Certain marine worms spend their larval phase as little more than a tiny, transparent “swimming head.” A new study explores the genes involved in that headfirst approach to life.
A mud flat in Morro Bay, Calif., is the only known place where this one species of acorn worm, Schizocardium californicum, is found. After digging up the creatures, Paul Gonzalez, an evolutionary developmental biologist at Stanford University, raised hordes of the larvae at Stanford’s Hopkins Marine Station in Pacific Grove, Calif.
Because a larva and an adult worm look so different, scientists wondered if the same genes and molecular machinery were involved in both phases of development. To find out, Gonzalez and colleagues analyzed the worm’s genetic blueprint during each phase, they report online December 8 in Current Biology.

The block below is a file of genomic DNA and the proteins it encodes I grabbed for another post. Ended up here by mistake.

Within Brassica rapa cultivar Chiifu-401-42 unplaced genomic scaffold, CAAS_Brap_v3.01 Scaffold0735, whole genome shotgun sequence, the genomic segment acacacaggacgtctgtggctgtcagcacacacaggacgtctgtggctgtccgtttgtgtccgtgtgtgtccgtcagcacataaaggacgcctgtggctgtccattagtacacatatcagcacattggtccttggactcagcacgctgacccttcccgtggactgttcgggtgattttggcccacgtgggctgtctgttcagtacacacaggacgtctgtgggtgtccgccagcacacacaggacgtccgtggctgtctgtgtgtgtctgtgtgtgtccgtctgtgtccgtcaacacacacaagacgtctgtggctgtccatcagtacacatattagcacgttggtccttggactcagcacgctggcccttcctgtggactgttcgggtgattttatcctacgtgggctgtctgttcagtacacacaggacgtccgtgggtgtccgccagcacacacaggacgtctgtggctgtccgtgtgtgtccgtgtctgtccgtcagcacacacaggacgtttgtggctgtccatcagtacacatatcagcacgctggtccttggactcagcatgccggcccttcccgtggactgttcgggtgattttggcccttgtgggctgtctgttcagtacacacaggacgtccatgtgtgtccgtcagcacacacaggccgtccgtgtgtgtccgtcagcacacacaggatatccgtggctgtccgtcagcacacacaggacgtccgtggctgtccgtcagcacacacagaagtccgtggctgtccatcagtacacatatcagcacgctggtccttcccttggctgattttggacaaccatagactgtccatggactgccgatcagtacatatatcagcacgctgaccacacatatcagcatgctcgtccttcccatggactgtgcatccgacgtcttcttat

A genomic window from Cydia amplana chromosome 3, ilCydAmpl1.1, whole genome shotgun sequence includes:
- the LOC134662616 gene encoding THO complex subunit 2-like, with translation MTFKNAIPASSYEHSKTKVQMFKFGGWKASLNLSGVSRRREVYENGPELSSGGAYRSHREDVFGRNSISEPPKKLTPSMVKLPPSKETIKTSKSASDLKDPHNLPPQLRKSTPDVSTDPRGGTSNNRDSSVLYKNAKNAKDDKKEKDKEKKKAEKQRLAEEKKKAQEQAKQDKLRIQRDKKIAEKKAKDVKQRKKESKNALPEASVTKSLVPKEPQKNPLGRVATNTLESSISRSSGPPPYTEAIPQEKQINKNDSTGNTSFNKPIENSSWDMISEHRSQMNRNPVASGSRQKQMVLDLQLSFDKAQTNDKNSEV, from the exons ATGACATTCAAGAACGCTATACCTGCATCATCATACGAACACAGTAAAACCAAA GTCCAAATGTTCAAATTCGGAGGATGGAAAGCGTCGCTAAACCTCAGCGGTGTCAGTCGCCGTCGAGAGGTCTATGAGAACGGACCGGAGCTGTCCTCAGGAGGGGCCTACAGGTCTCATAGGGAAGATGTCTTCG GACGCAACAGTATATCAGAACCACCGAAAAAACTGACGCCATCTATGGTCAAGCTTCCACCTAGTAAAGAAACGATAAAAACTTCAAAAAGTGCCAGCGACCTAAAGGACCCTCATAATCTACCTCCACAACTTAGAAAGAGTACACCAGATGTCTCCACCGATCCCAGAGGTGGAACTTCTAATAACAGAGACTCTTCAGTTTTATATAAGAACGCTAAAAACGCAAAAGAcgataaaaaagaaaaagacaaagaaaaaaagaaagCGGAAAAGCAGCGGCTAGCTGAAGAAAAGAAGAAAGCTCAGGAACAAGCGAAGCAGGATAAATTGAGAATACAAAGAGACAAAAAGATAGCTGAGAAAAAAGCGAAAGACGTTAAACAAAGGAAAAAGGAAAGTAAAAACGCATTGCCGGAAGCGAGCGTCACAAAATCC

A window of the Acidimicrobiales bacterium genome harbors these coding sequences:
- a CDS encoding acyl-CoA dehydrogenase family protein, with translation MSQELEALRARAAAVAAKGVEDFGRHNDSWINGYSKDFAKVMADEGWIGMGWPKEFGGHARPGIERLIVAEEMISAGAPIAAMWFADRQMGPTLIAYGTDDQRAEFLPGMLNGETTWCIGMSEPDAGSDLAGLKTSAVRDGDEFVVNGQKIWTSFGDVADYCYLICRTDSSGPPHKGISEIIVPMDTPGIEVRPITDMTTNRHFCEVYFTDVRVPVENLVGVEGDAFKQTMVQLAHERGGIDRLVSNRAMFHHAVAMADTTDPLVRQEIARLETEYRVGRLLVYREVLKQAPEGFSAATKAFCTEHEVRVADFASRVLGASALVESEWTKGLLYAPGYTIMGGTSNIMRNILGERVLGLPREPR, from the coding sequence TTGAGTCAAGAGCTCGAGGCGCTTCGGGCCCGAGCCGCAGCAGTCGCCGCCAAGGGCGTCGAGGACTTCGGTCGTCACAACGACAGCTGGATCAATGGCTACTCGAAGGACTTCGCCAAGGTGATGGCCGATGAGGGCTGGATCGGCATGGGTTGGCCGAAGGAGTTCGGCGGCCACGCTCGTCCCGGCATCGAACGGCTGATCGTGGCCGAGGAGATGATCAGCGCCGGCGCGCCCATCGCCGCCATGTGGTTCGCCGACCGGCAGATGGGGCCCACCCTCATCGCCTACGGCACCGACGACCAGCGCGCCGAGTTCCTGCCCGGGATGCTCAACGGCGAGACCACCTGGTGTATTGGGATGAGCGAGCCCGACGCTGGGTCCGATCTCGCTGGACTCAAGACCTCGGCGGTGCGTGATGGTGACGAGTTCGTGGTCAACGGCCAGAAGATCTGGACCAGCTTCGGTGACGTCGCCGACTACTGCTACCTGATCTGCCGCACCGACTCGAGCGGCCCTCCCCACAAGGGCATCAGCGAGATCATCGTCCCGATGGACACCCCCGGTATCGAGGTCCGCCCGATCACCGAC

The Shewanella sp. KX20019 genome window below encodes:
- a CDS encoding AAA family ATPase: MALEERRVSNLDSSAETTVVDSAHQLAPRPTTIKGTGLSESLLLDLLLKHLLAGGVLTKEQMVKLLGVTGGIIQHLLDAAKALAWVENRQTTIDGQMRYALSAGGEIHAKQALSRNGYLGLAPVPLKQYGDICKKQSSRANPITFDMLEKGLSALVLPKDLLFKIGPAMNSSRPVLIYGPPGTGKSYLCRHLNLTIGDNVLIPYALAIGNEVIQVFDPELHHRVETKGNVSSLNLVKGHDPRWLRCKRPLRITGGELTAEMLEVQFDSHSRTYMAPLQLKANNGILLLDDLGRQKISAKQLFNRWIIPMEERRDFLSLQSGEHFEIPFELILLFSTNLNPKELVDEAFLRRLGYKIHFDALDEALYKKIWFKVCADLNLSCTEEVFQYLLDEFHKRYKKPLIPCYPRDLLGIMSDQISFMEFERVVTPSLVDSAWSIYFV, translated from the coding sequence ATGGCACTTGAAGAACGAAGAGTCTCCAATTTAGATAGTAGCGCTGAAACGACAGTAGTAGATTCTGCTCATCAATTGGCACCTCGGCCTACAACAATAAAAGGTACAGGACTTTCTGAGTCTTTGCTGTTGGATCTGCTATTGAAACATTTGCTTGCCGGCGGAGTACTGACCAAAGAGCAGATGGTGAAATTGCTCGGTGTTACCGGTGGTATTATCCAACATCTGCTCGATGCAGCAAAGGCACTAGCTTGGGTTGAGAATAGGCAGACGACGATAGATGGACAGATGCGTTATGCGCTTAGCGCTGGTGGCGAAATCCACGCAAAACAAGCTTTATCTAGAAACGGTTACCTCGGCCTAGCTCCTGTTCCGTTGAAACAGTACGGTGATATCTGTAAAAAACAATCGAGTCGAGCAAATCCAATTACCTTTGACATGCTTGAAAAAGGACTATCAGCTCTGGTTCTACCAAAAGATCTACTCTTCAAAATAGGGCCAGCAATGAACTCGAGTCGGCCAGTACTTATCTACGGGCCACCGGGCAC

Genes linked to trunk development were switched off during the larval phase until just before metamorphosis. Instead, most of the genes switched on were associated with head development, Gonzalez says.
The larvae hatch from eggs laid on the mud. When tides flood the area, the squishy, gel-filled animals use hairlike cilia to swim upwards to devour bits of algae. “They’re feeding machines,” Gonzalez says. He speculates that being balloon-shaped noggins, rather than wriggling noodles, may help the organisms float and feed more efficiently.
After about two months of gorging at the algae buffet, the larvae, which grow to roughly 2 millimeters across, transform and sink back into the muck. There, they eventually grow a body that can stretch up to about 40 centimeters.